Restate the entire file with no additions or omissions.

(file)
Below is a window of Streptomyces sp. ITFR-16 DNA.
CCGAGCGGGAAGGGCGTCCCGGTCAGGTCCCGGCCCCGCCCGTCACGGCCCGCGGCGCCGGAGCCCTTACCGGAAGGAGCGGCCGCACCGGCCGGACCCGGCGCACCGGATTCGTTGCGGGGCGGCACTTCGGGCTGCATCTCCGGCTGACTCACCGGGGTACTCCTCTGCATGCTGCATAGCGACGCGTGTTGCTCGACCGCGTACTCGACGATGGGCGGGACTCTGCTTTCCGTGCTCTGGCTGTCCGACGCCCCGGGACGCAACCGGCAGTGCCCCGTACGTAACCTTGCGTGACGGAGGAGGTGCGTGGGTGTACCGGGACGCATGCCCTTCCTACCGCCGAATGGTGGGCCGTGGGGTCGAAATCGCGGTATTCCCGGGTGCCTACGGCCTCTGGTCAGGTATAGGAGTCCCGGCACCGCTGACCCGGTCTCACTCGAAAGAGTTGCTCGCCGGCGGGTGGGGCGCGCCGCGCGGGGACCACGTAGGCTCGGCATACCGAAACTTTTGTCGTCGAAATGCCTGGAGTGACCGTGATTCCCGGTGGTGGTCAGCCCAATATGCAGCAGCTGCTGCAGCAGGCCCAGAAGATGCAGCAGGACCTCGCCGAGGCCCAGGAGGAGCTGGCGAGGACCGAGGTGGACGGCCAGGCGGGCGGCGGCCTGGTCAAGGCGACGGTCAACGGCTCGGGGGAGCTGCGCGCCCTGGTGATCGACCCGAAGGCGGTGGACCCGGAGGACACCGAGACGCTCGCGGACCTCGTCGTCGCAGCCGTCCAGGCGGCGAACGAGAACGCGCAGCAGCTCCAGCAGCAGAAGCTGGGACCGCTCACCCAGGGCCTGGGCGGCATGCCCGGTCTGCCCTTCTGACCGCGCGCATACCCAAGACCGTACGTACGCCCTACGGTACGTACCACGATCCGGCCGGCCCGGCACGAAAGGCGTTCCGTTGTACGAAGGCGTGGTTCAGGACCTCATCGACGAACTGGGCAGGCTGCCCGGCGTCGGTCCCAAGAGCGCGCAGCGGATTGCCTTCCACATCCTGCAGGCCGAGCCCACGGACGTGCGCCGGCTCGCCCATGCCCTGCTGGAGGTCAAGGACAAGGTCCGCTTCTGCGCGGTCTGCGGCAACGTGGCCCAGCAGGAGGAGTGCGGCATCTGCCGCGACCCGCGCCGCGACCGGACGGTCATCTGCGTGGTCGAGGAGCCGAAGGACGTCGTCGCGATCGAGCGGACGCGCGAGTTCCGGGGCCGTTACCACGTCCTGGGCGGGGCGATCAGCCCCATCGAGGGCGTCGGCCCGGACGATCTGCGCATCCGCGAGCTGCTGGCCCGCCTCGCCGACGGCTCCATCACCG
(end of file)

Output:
Below is a window of Streptomyces sp. ITFR-16 DNA.
CCGAGCGGGAAGGGCGTCCCGGTCAGGTCCCGGCCCCGCCCGTCACGGCCCGCGGCGCCGGAGCCCTTACCGGAAGGAGCGGCCGCACCGGCCGGACCCGGCGCACCGGATTCGTTGCGGGGCGGCACTTCGGGCTGCATCTCCGGCTGACTCACCGGGGTACTCCTCTGCATGCTGCATAGCGACGCGTGTTGCTCGACCGCGTACTCGACGATGGGCGGGACTCTGCTTTCCGTGCTCTGGCTGTCCGACGCCCCGGGACGCAACCGGCAGTGCCCCGTACGTAACCTTGCGTGACGGAGGAGGTGCGTGGGTGTACCGGGACGCATGCCCTTCCTACCGCCGAATGGTGGGCCGTGGGGTCGAAATCGCGGTATTCCCGGGTGCCTACGGCCTCTGGTCAGGTATAGGAGTCCCGGCACCGCTGACCCGGTCTCACTCGAAAGAGTTGCTCGCCGGCGGGTGGGGCGCGCCGCGCGGGGACCACGTAGGCTCGGCATACCGAAACTTTTGTCGTCGAAATGCCTGGAGTGACCGTGATTCCCGGTGGTGGTCAGCCCAATATGCAGCAGCTGCTGCAGCAGGCCCAGAAGATGCAGCAGGACCTCGCCGAGGCCCAGGAGGAGCTGGCGAGGACCGAGGTGGACGGCCAGGCGGGCGGCGGCCTGGTCAAGGCGACGGTCAACGGCTCGGGGGAGCTGCGCGCCCTGGTGATCGACCCGAAGGCGGTGGACCCGGAGGACACCGAGACGCTCGCGGACCTCGTCGTCGCAGCCGTCCAGGCGGCGAACGAGAACGCGCAGCAGCTCCAGCAGCAGAAGCTGGGACCGCTCACCCAGGGCCTGGGCGGCATGCCCGGTCTGCCCTTCTGACCGCGCGCATACCCAAGACCGTACGTACGCCCTACGGTACGTACCACGATCCGGCCGGCCCGGCACGAAAGGCGTTCCGTTGTACGAAGGCGTGGTTCAGGACCTCATCGACGAACTGGGCAGGCTGCCCGGCGTCGGTCCCAAGAGCGCGCAGCGGATTGCCTTCCACATCCTGCAGGCCGAGCCCACGGACGTGCGCCGGCTCGCCCATGCCCTGCTGGAGGTCAAGGACAAGGTCCGCTTCTGCGCGGTCTGCGGCAACGTGGCCCAGCAGGAGGAGTGCGGCATCTGCCGCGACCCGCGCCGCGACCGGACGGTCATCTGCGTGGTCGAGGAGCCGAAGGACGTCGTCGCGATCGAGCGGACGCGCGAGTTCCGGGGCCGTTACCACGTCCTGGGCGGGGCGATCAGCCCCATCGAGGGCGTCGGCCCGGACGATCTGCGCATCCGCGAGCTGCTGGCCCGCCTCGCCGACGGCTCCATCACCG